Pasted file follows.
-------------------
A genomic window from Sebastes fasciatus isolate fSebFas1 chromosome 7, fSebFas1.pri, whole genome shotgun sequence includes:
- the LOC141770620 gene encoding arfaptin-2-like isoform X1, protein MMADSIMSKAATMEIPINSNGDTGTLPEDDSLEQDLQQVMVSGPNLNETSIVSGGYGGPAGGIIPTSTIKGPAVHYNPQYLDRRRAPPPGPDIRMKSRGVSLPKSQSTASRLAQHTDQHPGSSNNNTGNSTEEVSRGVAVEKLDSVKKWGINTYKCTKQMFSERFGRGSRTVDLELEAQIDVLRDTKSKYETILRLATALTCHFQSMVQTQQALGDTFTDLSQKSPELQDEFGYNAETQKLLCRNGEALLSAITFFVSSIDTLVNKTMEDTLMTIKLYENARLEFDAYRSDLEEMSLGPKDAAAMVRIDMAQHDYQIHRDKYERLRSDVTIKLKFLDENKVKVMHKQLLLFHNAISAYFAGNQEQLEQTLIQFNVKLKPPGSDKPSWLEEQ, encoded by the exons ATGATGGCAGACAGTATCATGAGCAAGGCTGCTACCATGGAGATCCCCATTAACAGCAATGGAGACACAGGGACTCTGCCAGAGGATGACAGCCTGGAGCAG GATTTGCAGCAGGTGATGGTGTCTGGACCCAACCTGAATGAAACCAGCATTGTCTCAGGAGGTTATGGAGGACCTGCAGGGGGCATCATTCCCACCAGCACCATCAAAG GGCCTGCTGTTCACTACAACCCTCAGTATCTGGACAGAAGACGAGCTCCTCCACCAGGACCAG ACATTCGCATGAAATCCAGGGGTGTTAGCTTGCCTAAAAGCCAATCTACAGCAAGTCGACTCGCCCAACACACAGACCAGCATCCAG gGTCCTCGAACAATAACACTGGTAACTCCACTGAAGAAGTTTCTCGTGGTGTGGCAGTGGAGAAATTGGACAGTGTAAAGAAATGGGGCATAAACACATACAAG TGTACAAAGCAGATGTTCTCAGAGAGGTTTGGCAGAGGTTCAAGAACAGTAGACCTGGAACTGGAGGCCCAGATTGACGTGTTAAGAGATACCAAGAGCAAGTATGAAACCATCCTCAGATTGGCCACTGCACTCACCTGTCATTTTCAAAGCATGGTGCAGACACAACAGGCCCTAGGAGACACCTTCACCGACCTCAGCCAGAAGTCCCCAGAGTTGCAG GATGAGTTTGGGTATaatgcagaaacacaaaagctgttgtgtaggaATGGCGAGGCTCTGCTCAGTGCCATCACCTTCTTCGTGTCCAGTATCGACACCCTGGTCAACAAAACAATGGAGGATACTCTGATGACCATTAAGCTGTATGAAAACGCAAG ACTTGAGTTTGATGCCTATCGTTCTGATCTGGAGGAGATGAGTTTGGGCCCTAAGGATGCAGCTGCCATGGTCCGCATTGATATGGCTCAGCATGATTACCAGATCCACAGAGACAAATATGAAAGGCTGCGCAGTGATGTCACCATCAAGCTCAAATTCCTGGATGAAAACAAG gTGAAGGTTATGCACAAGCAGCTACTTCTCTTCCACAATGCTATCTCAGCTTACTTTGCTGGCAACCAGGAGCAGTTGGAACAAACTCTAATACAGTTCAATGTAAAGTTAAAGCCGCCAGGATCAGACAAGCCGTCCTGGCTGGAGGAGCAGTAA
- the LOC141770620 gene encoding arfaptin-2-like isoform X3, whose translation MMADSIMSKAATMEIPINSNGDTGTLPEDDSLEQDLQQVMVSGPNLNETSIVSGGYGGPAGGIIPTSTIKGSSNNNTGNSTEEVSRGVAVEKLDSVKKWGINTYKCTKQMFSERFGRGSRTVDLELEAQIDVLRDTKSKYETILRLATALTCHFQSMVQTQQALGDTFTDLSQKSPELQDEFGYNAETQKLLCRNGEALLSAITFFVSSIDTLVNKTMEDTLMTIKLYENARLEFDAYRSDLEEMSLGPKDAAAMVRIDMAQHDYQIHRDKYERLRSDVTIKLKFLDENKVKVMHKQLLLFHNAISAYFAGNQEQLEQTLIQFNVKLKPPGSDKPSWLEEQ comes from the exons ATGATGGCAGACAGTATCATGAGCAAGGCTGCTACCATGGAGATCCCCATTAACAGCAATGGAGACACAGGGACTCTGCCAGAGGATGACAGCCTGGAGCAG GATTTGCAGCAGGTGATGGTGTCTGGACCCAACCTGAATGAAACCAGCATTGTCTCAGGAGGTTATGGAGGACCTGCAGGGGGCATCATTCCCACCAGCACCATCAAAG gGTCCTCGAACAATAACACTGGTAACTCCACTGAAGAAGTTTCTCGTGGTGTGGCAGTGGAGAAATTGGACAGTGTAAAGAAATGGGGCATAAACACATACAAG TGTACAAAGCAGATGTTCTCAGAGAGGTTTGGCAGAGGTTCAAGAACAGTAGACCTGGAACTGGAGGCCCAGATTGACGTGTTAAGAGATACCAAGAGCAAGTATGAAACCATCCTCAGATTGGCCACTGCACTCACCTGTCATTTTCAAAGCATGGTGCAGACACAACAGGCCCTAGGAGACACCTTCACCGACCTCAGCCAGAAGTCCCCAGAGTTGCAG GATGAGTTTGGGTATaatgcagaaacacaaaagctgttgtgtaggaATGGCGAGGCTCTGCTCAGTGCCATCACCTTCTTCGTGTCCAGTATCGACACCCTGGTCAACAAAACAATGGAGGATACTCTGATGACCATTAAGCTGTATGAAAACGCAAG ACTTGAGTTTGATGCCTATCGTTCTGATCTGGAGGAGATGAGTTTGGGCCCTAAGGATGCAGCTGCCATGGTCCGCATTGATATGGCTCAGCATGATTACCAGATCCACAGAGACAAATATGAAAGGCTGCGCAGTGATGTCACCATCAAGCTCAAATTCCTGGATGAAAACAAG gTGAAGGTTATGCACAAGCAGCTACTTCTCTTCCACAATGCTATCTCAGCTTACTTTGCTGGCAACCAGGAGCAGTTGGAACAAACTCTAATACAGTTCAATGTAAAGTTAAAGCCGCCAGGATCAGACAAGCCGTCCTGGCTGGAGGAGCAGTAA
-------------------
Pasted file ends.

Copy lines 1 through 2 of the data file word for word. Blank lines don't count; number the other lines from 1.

A genomic window from Sebastes fasciatus isolate fSebFas1 chromosome 7, fSebFas1.pri, whole genome shotgun sequence includes:
- the LOC141770620 gene encoding arfaptin-2-like isoform X1, protein MMADSIMSKAATMEIPINSNGDTGTLPEDDSLEQDLQQVMVSGPNLNETSIVSGGYGGPAGGIIPTSTIKGPAVHYNPQYLDRRRAPPPGPDIRMKSRGVSLPKSQSTASRLAQHTDQHPGSSNNNTGNSTEEVSRGVAVEKLDSVKKWGINTYKCTKQMFSERFGRGSRTVDLELEAQIDVLRDTKSKYETILRLATALTCHFQSMVQTQQALGDTFTDLSQKSPELQDEFGYNAETQKLLCRNGEALLSAITFFVSSIDTLVNKTMEDTLMTIKLYENARLEFDAYRSDLEEMSLGPKDAAAMVRIDMAQHDYQIHRDKYERLRSDVTIKLKFLDENKVKVMHKQLLLFHNAISAYFAGNQEQLEQTLIQFNVKLKPPGSDKPSWLEEQ, encoded by the exons ATGATGGCAGACAGTATCATGAGCAAGGCTGCTACCATGGAGATCCCCATTAACAGCAATGGAGACACAGGGACTCTGCCAGAGGATGACAGCCTGGAGCAG GATTTGCAGCAGGTGATGGTGTCTGGACCCAACCTGAATGAAACCAGCATTGTCTCAGGAGGTTATGGAGGACCTGCAGGGGGCATCATTCCCACCAGCACCATCAAAG GGCCTGCTGTTCACTACAACCCTCAGTATCTGGACAGAAGACGAGCTCCTCCACCAGGACCAG ACATTCGCATGAAATCCAGGGGTGTTAGCTTGCCTAAAAGCCAATCTACAGCAAGTCGACTCGCCCAACACACAGACCAGCATCCAG gGTCCTCGAACAATAACACTGGTAACTCCACTGAAGAAGTTTCTCGTGGTGTGGCAGTGGAGAAATTGGACAGTGTAAAGAAATGGGGCATAAACACATACAAG TGTACAAAGCAGATGTTCTCAGAGAGGTTTGGCAGAGGTTCAAGAACAGTAGACCTGGAACTGGAGGCCCAGATTGACGTGTTAAGAGATACCAAGAGCAAGTATGAAACCATCCTCAGATTGGCCACTGCACTCACCTGTCATTTTCAAAGCATGGTGCAGACACAACAGGCCCTAGGAGACACCTTCACCGACCTCAGCCAGAAGTCCCCAGAGTTGCAG GATGAGTTTGGGTATaatgcagaaacacaaaagctgttgtgtaggaATGGCGAGGCTCTGCTCAGTGCCATCACCTTCTTCGTGTCCAGTATCGACACCCTGGTCAACAAAACAATGGAGGATACTCTGATGACCATTAAGCTGTATGAAAACGCAAG ACTTGAGTTTGATGCCTATCGTTCTGATCTGGAGGAGATGAGTTTGGGCCCTAAGGATGCAGCTGCCATGGTCCGCATTGATATGGCTCAGCATGATTACCAGATCCACAGAGACAAATATGAAAGGCTGCGCAGTGATGTCACCATCAAGCTCAAATTCCTGGATGAAAACAAG gTGAAGGTTATGCACAAGCAGCTACTTCTCTTCCACAATGCTATCTCAGCTTACTTTGCTGGCAACCAGGAGCAGTTGGAACAAACTCTAATACAGTTCAATGTAAAGTTAAAGCCGCCAGGATCAGACAAGCCGTCCTGGCTGGAGGAGCAGTAA